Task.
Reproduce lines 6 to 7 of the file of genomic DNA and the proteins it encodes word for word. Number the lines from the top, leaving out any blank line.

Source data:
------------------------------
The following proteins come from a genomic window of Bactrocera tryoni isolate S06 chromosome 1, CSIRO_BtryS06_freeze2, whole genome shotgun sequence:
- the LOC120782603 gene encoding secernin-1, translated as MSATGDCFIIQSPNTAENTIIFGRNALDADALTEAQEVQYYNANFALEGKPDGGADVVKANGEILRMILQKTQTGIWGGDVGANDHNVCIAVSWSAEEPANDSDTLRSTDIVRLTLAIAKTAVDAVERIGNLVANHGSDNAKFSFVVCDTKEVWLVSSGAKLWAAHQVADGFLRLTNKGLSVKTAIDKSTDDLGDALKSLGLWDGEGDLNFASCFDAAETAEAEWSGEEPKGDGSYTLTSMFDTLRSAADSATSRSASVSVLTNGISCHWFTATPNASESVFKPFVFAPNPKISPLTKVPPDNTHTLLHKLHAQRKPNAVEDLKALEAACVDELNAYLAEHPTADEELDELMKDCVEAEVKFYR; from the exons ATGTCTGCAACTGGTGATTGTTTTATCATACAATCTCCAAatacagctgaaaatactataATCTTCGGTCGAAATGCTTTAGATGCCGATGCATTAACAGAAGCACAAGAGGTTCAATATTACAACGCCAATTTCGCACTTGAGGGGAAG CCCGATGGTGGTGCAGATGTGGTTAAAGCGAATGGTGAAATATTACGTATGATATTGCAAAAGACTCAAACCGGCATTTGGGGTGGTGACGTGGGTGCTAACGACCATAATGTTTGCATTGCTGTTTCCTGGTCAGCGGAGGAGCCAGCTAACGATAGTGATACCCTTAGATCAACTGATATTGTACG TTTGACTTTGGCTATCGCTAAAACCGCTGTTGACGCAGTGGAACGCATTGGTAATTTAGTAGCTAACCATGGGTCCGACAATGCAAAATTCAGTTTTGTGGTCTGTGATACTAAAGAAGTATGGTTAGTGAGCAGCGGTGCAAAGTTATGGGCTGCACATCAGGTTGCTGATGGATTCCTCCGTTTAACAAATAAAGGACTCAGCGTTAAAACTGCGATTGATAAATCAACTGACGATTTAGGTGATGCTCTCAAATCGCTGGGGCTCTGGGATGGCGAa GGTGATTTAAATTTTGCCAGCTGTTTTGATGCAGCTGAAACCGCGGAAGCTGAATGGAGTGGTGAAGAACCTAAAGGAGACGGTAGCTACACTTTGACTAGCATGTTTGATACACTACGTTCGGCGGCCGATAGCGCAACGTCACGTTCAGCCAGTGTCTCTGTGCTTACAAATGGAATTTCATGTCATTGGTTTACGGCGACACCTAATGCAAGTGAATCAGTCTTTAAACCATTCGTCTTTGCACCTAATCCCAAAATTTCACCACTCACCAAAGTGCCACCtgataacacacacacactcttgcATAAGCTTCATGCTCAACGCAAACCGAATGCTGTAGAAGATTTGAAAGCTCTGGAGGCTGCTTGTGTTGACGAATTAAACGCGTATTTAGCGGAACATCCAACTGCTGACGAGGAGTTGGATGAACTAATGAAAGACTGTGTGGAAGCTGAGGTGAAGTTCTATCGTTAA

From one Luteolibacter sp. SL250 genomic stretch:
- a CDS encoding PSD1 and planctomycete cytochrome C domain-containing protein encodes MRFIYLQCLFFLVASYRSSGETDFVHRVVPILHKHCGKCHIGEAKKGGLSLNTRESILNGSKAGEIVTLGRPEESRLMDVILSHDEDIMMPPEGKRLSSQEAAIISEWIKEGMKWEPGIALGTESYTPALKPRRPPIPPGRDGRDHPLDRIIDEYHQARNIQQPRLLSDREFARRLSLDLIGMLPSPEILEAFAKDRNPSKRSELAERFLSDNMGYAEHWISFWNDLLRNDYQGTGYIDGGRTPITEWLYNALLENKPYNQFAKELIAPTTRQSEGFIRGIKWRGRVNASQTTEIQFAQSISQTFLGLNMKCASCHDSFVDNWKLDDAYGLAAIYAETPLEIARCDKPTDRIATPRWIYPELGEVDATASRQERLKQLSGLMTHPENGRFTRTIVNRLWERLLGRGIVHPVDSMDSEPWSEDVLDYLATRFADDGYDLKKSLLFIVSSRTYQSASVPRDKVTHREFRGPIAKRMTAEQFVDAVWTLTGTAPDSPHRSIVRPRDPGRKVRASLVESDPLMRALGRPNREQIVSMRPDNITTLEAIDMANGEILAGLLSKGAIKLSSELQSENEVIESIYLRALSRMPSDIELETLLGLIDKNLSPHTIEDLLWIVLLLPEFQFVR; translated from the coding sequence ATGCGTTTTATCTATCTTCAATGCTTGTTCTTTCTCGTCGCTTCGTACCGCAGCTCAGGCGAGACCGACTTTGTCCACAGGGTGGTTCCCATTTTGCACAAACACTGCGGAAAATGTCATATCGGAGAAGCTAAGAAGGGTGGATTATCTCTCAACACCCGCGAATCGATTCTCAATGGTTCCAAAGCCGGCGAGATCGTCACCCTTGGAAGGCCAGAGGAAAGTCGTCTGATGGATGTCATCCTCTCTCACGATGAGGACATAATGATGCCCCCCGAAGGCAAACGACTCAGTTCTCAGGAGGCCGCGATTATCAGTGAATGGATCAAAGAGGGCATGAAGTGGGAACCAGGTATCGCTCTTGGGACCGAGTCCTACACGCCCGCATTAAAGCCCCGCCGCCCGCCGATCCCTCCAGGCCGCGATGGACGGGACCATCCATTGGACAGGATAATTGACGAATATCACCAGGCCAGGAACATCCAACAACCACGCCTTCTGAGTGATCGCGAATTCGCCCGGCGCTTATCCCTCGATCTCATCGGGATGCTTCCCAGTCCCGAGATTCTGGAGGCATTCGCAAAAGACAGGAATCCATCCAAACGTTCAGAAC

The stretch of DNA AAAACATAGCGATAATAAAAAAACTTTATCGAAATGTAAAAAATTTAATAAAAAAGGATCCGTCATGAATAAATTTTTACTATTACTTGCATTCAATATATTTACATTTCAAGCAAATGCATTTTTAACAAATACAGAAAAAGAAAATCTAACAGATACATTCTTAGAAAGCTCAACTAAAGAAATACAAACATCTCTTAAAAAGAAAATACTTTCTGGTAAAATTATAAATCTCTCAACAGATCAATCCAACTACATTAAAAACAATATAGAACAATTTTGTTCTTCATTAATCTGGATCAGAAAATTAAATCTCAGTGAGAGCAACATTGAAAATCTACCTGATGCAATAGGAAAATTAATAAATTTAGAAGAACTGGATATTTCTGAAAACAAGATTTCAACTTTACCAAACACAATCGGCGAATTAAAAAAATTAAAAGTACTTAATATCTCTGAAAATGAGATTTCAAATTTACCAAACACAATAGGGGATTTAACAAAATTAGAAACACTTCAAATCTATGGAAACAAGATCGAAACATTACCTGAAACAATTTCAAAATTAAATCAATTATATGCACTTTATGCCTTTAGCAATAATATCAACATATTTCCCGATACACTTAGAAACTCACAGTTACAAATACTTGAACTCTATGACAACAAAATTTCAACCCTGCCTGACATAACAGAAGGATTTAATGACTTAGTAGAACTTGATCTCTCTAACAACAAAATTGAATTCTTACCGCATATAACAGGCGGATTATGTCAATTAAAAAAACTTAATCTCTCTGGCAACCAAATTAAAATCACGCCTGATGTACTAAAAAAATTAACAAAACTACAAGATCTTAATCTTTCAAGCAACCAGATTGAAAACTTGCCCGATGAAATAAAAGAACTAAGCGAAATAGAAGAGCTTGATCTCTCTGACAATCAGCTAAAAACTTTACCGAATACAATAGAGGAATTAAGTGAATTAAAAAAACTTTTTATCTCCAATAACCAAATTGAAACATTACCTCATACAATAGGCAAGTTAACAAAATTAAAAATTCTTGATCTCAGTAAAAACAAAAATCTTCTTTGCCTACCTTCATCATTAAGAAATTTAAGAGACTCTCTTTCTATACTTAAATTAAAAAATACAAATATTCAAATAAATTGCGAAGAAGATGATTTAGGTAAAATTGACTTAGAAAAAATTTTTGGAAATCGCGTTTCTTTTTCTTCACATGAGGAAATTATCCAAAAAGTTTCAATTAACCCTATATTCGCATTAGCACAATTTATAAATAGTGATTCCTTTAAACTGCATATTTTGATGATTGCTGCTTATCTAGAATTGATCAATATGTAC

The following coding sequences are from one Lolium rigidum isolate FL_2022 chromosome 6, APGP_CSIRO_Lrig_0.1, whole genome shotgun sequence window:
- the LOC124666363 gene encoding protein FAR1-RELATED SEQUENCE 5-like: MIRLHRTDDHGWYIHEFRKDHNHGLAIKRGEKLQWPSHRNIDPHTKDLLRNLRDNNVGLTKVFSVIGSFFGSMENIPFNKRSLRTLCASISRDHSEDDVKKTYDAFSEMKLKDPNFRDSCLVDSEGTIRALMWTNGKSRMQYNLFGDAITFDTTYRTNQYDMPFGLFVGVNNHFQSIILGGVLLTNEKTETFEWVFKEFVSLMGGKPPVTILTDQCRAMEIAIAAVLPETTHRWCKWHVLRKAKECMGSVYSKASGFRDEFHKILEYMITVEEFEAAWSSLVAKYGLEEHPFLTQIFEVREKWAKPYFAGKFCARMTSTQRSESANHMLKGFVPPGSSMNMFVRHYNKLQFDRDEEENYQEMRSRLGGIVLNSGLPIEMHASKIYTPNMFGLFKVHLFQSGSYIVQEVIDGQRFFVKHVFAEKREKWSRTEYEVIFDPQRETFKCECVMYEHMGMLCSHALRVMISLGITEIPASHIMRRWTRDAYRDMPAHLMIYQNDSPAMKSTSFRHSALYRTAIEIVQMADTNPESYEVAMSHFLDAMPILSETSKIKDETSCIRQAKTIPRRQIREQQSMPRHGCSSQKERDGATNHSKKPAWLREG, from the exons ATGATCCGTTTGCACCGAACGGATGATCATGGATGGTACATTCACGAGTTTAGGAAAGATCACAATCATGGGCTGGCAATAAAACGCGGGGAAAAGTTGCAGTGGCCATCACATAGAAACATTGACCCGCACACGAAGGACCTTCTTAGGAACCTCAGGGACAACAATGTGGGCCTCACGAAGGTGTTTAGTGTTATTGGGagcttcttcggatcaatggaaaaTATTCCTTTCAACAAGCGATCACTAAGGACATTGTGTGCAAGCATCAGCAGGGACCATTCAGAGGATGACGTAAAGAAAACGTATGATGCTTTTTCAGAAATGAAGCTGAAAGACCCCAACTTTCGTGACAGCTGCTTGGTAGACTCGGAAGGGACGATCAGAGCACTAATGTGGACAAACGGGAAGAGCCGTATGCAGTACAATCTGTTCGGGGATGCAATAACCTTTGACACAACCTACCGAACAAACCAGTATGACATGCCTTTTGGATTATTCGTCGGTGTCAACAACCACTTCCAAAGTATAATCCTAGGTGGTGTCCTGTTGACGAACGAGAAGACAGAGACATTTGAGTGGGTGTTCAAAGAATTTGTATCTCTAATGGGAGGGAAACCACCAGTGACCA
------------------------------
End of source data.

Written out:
The following coding sequences are from one Lolium rigidum isolate FL_2022 chromosome 6, APGP_CSIRO_Lrig_0.1, whole genome shotgun sequence window:
- the LOC124666363 gene encoding protein FAR1-RELATED SEQUENCE 5-like: MIRLHRTDDHGWYIHEFRKDHNHGLAIKRGEKLQWPSHRNIDPHTKDLLRNLRDNNVGLTKVFSVIGSFFGSMENIPFNKRSLRTLCASISRDHSEDDVKKTYDAFSEMKLKDPNFRDSCLVDSEGTIRALMWTNGKSRMQYNLFGDAITFDTTYRTNQYDMPFGLFVGVNNHFQSIILGGVLLTNEKTETFEWVFKEFVSLMGGKPPVTILTDQCRAMEIAIAAVLPETTHRWCKWHVLRKAKECMGSVYSKASGFRDEFHKILEYMITVEEFEAAWSSLVAKYGLEEHPFLTQIFEVREKWAKPYFAGKFCARMTSTQRSESANHMLKGFVPPGSSMNMFVRHYNKLQFDRDEEENYQEMRSRLGGIVLNSGLPIEMHASKIYTPNMFGLFKVHLFQSGSYIVQEVIDGQRFFVKHVFAEKREKWSRTEYEVIFDPQRETFKCECVMYEHMGMLCSHALRVMISLGITEIPASHIMRRWTRDAYRDMPAHLMIYQNDSPAMKSTSFRHSALYRTAIEIVQMADTNPESYEVAMSHFLDAMPILSETSKIKDETSCIRQAKTIPRRQIREQQSMPRHGCSSQKERDGATNHSKKPAWLREG, from the exons ATGATCCGTTTGCACCGAACGGATGATCATGGATGGTACATTCACGAGTTTAGGAAAGATCACAATCATGGGCTGGCAATAAAACGCGGGGAAAAGTTGCAGTGGCCATCACATAGAAACATTGACCCGCACACGAAGGACCTTCTTAGGAACCTCAGGGACAACAATGTGGGCCTCACGAAGGTGTTTAGTGTTATTGGGagcttcttcggatcaatggaaaaTATTCCTTTCAACAAGCGATCACTAAGGACATTGTGTGCAAGCATCAGCAGGGACCATTCAGAGGATGACGTAAAGAAAACGTATGATGCTTTTTCAGAAATGAAGCTGAAAGACCCCAACTTTCGTGACAGCTGCTTGGTAGACTCGGAAGGGACGATCAGAGCACTAATGTGGACAAACGGGAAGAGCCGTATGCAGTACAATCTGTTCGGGGATGCAATAACCTTTGACACAACCTACCGAACAAACCAGTATGACATGCCTTTTGGATTATTCGTCGGTGTCAACAACCACTTCCAAAGTATAATCCTAGGTGGTGTCCTGTTGACGAACGAGAAGACAGAGACATTTGAGTGGGTGTTCAAAGAATTTGTATCTCTAATGGGAGGGAAACCACCAGTGACCA